Going to Graceland: McMan's Elvis Pizza

John McManamy Health Guide
  • Sometimes I surprise even myself.

    This weekend I found myself spontaneously inviting a friend of ours over for dinner and a movie. The movie part was easy. I had just purchased a box set of Fred and Ginger, just released for the first time on DVD, all lovingly restored (I will wax eloquent on Fred and Ginger in a future blog – tap dancer’s honor).

    The dinner part, well there was hardly any food in the house and our guest was scheduled to arrive in less than two hours. Just enough time to get a pizza dough started (see previous my blog). If you can conceptually rethink pizza as a hot open-faced sandwich, then you will never have to worry about what ingredients you have on hand other than yeast and flour.
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    So what did I have in the fridge and the pantry? Just enough no-fat mozzarella to coat a small classic Italian-style pizza with crushed tomatoes and olive oil. Some emergency Parmesan (the kind you shake out of a container rather than a block that you freshly grate or slice), a bit of Italian sausage and mushrooms, and I was in business.

    Now for my other small pizza. This is typically my “gourmet” pizza, but, alas, I had no gourmet ingredients. What would Elvis do in this situation? I pondered. What was Elvis’s favorite sandwich? No, I decided, peanut butter and bananas wouldn’t do. But wait, what kind of eating joints do you find around Graceland? Aha! The Elvis pizza.

    McMan’s Elvis Pizza


    There they were thawing in a baggie in the fridge, two quarter-pound loins of lean pork, originally destined for no-frills meat-and-potato fare. Now they were headed for an oven barbecue. Barbecue recipes call for much fattier pork, but smart substitutions is what creative (and healthy) cooking is all about. First a little dry rub (my Jamaican rub with nutmeg and allspice and various peppers goes wonderfully with pork) A little dusting on both sides, plus another rub with a celery flavor, then into a baking pan, ready for the oven.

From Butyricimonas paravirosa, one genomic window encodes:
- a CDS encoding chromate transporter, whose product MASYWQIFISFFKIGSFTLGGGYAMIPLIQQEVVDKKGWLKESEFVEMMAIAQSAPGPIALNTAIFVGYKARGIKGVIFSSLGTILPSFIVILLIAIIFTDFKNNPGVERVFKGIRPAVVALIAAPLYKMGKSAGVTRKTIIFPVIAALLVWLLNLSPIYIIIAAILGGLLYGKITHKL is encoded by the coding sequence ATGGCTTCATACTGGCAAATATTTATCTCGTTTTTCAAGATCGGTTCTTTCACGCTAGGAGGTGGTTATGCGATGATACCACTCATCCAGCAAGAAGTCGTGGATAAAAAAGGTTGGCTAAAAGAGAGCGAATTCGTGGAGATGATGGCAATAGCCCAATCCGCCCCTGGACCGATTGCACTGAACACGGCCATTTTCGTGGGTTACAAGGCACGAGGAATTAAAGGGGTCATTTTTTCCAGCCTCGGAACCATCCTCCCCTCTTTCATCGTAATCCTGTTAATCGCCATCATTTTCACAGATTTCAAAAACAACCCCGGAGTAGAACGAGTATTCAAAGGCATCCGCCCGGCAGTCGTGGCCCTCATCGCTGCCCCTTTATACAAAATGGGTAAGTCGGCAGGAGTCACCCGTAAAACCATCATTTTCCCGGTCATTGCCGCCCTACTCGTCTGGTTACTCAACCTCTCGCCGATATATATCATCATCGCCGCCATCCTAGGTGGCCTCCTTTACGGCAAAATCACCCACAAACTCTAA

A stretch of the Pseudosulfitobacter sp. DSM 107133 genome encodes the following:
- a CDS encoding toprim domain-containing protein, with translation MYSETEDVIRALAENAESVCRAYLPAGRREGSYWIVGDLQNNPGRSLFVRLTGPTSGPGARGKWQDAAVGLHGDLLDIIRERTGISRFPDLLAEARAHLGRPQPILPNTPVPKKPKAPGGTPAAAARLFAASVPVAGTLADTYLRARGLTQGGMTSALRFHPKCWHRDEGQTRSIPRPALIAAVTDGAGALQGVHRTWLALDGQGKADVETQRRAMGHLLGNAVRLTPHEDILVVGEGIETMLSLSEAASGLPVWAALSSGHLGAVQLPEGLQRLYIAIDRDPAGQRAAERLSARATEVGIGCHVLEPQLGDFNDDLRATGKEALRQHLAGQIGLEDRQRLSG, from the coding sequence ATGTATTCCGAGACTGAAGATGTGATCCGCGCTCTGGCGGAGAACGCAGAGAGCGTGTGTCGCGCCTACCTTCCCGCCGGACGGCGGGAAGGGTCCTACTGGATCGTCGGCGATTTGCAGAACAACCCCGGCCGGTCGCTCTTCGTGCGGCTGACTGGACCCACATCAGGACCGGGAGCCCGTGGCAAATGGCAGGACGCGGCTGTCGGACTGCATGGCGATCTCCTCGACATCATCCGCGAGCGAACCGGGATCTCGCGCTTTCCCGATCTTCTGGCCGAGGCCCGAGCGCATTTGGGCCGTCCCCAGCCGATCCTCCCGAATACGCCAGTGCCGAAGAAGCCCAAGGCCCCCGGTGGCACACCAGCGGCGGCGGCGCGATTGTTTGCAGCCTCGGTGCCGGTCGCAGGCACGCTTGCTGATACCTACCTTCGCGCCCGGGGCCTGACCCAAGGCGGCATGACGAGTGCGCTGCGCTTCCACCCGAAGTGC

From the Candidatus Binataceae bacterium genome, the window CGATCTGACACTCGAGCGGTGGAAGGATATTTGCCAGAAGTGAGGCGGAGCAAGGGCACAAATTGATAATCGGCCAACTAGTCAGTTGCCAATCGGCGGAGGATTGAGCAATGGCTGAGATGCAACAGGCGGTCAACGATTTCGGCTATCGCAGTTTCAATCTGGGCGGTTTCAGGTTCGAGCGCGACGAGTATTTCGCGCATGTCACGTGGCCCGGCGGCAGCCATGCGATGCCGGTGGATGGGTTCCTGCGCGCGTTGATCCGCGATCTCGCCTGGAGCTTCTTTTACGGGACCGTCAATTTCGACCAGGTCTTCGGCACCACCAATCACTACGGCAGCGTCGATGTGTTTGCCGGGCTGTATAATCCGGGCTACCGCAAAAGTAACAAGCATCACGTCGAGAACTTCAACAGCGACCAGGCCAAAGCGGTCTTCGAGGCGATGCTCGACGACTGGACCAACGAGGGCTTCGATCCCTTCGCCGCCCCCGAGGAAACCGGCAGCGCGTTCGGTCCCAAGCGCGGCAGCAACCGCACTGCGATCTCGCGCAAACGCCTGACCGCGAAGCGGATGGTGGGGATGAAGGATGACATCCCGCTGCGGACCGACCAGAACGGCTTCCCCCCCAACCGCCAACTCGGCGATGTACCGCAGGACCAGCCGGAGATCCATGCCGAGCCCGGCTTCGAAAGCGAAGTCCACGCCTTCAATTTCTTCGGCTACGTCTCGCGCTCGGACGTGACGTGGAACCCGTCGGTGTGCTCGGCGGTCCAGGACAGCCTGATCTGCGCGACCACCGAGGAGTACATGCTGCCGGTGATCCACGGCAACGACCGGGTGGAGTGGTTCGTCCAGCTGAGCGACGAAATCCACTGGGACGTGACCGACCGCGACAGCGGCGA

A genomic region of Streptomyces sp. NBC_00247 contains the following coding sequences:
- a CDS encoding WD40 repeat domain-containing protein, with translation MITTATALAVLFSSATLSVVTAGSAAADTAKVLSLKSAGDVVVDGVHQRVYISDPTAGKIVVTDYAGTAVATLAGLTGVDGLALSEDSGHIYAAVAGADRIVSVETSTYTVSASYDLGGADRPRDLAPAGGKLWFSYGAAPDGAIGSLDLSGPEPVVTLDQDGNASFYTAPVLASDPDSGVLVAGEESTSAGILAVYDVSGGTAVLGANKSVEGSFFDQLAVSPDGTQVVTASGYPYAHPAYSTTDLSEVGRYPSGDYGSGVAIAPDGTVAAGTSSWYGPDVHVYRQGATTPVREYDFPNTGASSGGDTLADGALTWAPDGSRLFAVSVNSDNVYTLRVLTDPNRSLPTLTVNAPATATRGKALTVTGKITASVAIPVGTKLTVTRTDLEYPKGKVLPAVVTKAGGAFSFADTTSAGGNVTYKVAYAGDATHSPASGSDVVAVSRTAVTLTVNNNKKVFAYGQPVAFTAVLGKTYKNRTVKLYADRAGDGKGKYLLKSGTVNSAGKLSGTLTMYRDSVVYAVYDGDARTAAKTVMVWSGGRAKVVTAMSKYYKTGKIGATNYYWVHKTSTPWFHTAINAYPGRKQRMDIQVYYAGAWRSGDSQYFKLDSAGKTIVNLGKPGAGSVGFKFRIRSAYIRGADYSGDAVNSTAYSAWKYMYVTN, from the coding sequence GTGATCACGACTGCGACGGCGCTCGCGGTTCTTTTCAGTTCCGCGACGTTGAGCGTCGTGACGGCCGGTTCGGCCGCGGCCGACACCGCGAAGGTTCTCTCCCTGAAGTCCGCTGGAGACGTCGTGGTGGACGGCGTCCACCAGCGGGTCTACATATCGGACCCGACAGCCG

But first the barbecue sauce. The main thing you have to know about barbecue sauce is it’s basically ketchup and vinegar. I threw mine together in one minute with tomato sauce, sugar, vinegar, Worcestershire sauce, emergency garlic powder, and some of the dry rub. Then I splashed a copious supply over the pork, covered the pan with aluminum foil, and cooked at a low oven heat (about 300 F) for about half hour.

    While the pork was cooking, I chopped up the half an onion that was in the fridge (I would have preferred a whole one) and sautéed the large pieces in olive oil until they were caramelized and sweet.

    When the pork was done, I pulled both loins out of the sauce and sliced them into paper-thin strips. In the meantime I boiled down the sauce on the burner to a more desired pizza-ready thickness. By now, my pizza crust was ready, spread out on a nine-inch pizza pan. On went the barbecue sauce, and on top of that went the pork and onions. Over this went a bit of fresh thyme I happened to have handy.

    Now here is where I was truly inspired. There in the fridge was a nearly-empty bottle of no-fat ranch dressing, barely enough for one small salad, the perfect yin to the barbecue sauce’s yang. After whacking the bottle several times I had what appeared to be a mandala version of an original Jackson Pollock. Too bad it was headed for a 500 degree oven rather than MOMA.

  • Six or seven minutes later, I pulled my creation off the pizza stone, and served it with a flourish to my expectant audience. Fred and Ginger were about to start and I had just made the best pizza of my life. Life doesn’t get much better than that.
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Published On: March 02, 2006